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How to save your teenage child from sextortion on Instagram

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Ahead of Safer Internet Day, experts discuss the growing prevalence of sextortion among young Indians.

New Delhi: After months of being wooed by a tuition mate, a Class VII Mumbai girl sent him her nude images through Instagram private messages. He shared the photos with his friends.

A Class IX student, also from Mumbai, became suicidal after a classmate hacked her boyfriend’s Instagram account and gained access to her nude photos. He wanted the number of a girl he liked and threatened the couple he would make the photos public if they didn’t do so.

As the world observes ‘Safer Internet Day’ on 5 February, Indian parents are being warned against the prevalence of cyber-bullying and one of its most notorious forms — sextortion —  which can thrust unwitting teenagers to the edge.

Interpol defines sextortion as a form of blackmail where sexual information or images are used to extort money or a favour, which is typically sexual in nature.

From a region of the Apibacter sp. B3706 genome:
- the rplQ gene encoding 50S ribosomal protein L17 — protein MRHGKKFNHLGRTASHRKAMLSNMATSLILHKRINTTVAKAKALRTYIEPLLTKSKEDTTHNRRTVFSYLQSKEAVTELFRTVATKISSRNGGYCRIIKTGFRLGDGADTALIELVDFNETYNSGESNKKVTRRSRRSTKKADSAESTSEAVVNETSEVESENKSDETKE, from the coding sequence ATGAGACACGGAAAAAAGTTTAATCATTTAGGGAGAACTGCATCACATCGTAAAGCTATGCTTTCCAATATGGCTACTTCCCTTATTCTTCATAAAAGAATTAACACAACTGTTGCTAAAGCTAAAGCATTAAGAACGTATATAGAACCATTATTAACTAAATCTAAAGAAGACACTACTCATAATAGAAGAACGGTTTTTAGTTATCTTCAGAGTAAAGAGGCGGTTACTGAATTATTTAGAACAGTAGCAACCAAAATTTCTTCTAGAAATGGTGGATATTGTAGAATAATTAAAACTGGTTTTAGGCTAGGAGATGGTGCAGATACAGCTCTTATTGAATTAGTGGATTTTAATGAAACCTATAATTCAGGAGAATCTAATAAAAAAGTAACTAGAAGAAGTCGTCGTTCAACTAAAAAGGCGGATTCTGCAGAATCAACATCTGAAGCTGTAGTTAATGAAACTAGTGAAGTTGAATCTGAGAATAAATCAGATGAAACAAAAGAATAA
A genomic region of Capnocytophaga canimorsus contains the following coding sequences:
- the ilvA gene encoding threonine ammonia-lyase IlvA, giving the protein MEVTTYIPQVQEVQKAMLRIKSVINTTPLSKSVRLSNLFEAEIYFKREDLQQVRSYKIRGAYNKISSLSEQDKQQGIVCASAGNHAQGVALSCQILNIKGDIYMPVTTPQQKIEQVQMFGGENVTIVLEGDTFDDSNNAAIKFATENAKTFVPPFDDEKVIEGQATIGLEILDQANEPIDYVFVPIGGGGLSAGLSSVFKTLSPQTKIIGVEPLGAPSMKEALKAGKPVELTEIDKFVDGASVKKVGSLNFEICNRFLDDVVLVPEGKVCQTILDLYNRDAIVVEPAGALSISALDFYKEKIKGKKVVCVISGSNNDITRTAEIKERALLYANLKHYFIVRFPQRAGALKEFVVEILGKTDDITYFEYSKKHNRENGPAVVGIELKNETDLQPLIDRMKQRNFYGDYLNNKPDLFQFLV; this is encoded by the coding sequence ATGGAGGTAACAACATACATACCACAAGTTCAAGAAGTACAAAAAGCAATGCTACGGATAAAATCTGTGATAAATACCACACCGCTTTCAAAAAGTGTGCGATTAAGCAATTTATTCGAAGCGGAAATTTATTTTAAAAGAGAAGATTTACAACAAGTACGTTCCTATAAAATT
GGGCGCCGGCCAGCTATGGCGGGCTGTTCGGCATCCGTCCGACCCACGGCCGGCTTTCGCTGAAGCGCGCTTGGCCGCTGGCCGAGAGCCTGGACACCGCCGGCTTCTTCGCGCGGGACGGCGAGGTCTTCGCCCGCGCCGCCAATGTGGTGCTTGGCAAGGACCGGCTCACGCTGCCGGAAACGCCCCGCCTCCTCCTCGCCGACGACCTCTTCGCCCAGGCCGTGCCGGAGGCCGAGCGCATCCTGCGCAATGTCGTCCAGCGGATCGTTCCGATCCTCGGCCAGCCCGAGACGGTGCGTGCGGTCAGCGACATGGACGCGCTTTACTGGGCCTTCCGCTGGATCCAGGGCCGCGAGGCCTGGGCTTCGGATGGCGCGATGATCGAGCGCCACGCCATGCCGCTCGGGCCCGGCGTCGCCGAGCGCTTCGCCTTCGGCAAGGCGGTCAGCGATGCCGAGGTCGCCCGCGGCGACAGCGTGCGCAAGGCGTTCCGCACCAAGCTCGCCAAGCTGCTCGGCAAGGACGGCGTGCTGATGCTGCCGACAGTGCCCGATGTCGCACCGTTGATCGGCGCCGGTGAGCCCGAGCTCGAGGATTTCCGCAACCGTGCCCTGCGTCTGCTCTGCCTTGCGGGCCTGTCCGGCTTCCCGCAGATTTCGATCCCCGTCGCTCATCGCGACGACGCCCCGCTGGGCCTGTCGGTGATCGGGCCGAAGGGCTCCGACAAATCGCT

In a world where more and more people, including teenagers, are living a big part of their life through social media, often keeping the spark of romance alive through online exchanges, internet users may find themselves increasingly vulnerable to sextortion.

According to a 2015 United Nations report, up to 40 per cent of young people aged below 18 years self-generated and shared sexually explicit content online.

While figures for sextortion itself were not available, a survey by tech research firm Comparitech last year on parents from 28 countries showed that Indian children were the most common victims of cyber-bullying.

According to the survey, where 32 per cent of parents reported their child being cyber-bullied in 2016, 37 per cent did so in 2018.

Girls not always the victims

The fact that Indian students are getting caught up in sextortion and cyber-bullying, especially via private-messaging services of social media portals, has been flagged by a Mumbai-based nonprofit Responsible Netism.

Sonali Patankar, the founder of Responsible Netism, told ThePrint that the nonprofit had held 350 teaching sessions between June and October 2018 at 25 Maharashtra board schools in Mumbai to provide in-depth awareness about cybercrimes against children and how to tackle the issue.